Return to the Buying and Selling Homes Forum | Post a Follow-Up

 o
Strategy on foreclosure/multiple offer scenario

Posted by weedyacres (My Page) on
Fri, Jun 28, 13 at 10:30

Severely outdated but structurally sound house, has asking price of $15K. Probably worth $30K in current condition, say $50-60K when fixed up.

Lots of investors circling, 4 offers in so far, all around asking price. Listing agent says bank (BOA) likely to collect offers for a few days, then go back to everyone for "best and final" and pick one.

Is there any merit in offering above asking initially now in hopes that the bank will take it instead of sending it back for best and final? Or do they always send it back when there are multiple offers?

Tips on putting together best and final to gauge what others might be offering given the circumstances, and what the bank is likely to accept?

Note that this is decidedly NOT a hot area of the country where multiple offers are common. The market is starting to breathe again, but it's a slow-and-steady midwestern small town, not a hot big-city coastal market.


Follow-Up Postings:

 o
RE: Strategy on foreclosure/multiple offer scenario

Weedy: I can't offer advice on all aspects of your question, but I can to one particular part of it: I had my eye on a brick duplex in the part of town that I love, which was sorely dilapidated, wood rot everywhere, just a mess, but with its essential beauty quite visible to the naked eye. It was a short sale, and I waited months while a failed deal worked through the pipeline. And then at last it came back on the market. Oh, joy! I was told there were multiple offers (yadayada). I figured out what I was willing to pay and offered it--and got it. My offer was accepted by the seller on March 1, 2012. Being a short sale, there was a long row to hoe before all was said and done. I did not take possession until nine months later. If I were you I would make your best offer now--no higher or lower than what you are willing to ultimately pay--and then the chips will fall as they will. Good luck.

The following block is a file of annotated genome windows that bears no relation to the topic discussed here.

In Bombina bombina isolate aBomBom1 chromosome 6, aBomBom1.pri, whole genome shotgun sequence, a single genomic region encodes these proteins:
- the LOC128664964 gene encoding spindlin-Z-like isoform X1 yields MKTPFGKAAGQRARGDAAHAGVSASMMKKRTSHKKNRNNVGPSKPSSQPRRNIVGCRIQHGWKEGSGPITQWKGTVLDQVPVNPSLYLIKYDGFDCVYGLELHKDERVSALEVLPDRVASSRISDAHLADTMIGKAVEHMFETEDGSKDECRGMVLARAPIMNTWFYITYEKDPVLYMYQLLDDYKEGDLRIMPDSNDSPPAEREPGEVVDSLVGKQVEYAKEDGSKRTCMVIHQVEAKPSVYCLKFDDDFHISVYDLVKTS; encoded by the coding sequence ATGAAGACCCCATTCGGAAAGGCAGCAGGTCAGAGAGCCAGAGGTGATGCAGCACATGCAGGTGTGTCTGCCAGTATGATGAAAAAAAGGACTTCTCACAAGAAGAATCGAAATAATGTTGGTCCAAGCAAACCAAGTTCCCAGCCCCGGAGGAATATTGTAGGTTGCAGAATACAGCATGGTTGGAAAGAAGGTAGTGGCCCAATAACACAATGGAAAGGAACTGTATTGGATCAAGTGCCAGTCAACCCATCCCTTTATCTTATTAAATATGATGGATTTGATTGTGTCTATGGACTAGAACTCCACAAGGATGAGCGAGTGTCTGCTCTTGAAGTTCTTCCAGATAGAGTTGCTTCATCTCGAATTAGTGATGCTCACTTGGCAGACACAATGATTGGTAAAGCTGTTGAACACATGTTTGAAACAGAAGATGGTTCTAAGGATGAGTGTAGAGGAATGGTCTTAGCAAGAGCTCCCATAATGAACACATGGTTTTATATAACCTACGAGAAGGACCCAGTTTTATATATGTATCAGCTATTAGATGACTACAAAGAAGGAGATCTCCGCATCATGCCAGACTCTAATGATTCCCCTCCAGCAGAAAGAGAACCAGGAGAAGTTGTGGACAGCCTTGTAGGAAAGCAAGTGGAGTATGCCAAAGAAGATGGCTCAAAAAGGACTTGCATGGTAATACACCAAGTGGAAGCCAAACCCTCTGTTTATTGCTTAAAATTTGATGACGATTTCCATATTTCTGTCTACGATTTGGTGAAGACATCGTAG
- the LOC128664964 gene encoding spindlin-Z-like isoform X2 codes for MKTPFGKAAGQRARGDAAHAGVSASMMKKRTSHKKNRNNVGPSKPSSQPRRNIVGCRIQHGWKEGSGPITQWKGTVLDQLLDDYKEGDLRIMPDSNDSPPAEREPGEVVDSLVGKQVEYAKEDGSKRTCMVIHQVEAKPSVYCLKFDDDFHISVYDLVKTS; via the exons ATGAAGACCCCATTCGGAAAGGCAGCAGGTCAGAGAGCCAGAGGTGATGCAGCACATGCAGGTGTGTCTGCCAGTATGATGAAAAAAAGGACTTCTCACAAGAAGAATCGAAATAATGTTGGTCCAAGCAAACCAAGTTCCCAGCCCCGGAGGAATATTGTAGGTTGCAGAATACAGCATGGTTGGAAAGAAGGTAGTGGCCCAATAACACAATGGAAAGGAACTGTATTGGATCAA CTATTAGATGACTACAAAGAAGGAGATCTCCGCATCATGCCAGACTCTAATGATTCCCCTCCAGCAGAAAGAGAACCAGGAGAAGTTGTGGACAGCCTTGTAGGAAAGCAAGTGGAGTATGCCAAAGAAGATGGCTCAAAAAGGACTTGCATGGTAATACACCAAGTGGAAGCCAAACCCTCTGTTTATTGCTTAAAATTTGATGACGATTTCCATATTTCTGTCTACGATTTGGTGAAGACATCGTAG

o
RE: Strategy on foreclosure/multiple offer scenario

The bank is going to accept the best and highest offer. Cash offers trump financing, then the highest of the cash offers. Since four offers are already in, chances are pretty good you will be in a best and final situation no matter what your offer is now. It doesn't hurt to go above asking now, they may take it,if they don't, you get another crack at it, doesnt mean you have to go higher, just stay the same if that is your best.


 o
RE: Strategy on foreclosure/multiple offer scenario.

By the way, where are you that there are houses for 15k????


 o
RE: Strategy on foreclosure/multiple offer scenario

Linda117, I have no idea where Weedy is buying but I live in a mid-sized city and there are houses for 15k. I posted in another thread that my home was a little less than $17/sq. ft. and that's not unusual here.


 o
RE: Strategy on foreclosure/multiple offer scenario

(I'm a little envious of that ability to buy for so little, fix up and sell... If only!)


 o
RE: Strategy on foreclosure/multiple offer scenario

That's a great price. Even the absolute dumps listed as is and work needed are $55K here.


 o
RE: Strategy on foreclosure/multiple offer scenario

Our absolute dumps, with freeway wall 20 feet from the back door are presently 339k...


 o
RE: Strategy on foreclosure/multiple offer scenario

Linda: small town in the midwest. Home prices for current listings are $12,999-550,000. Median ~$120K. 16 houses for sale <$25K, but many of these are in the "ghetto" part of town and are not likely in great shape. Even fixed up, because of location, they wouldn't fetch much more.

The house in question isn't in the "ghetto," it's in the more "working class" part of town, where houses typically sell in the 40-80K range, but there are some larger ones in the low 100's too.

There are other advantages to living outside the big cities: no rush hour to speak of, free parking downtown (or anywhere)...


 o
RE: Strategy on foreclosure/multiple offer scenario

Weedy,
When my clients face a multiple offer situation, I advise them to come in with the highest amount possible that ensures if you do not get the property, you are OK with it.
Remember, there is going to be a winner and a loser. At what price point do you not mind being the loser? Bid that amount.


 o Post a Follow-Up

Please Note: Only registered members are able to post messages to this forum.

    If you are a member, please log in.

    If you aren't yet a member, join now!


Return to the Buying and Selling Homes Forum

Information about Posting

  • You must be logged in to post a message. Once you are logged in, a posting window will appear at the bottom of the messages. If you are not a member, please register for an account.
  • Please review our Rules of Play before posting.
  • Posting is a two-step process. Once you have composed your message, you will be taken to the preview page. You will then have a chance to review your post, make changes and upload photos.
  • After posting your message, you may need to refresh the forum page in order to see it.
  • Before posting copyrighted material, please read about Copyright and Fair Use.
  • We have a strict no-advertising policy!
  • If you would like to practice posting or uploading photos, please visit our Test forum.
  • If you need assistance, please Contact Us and we will be happy to help.


Learn more about in-text links on this page here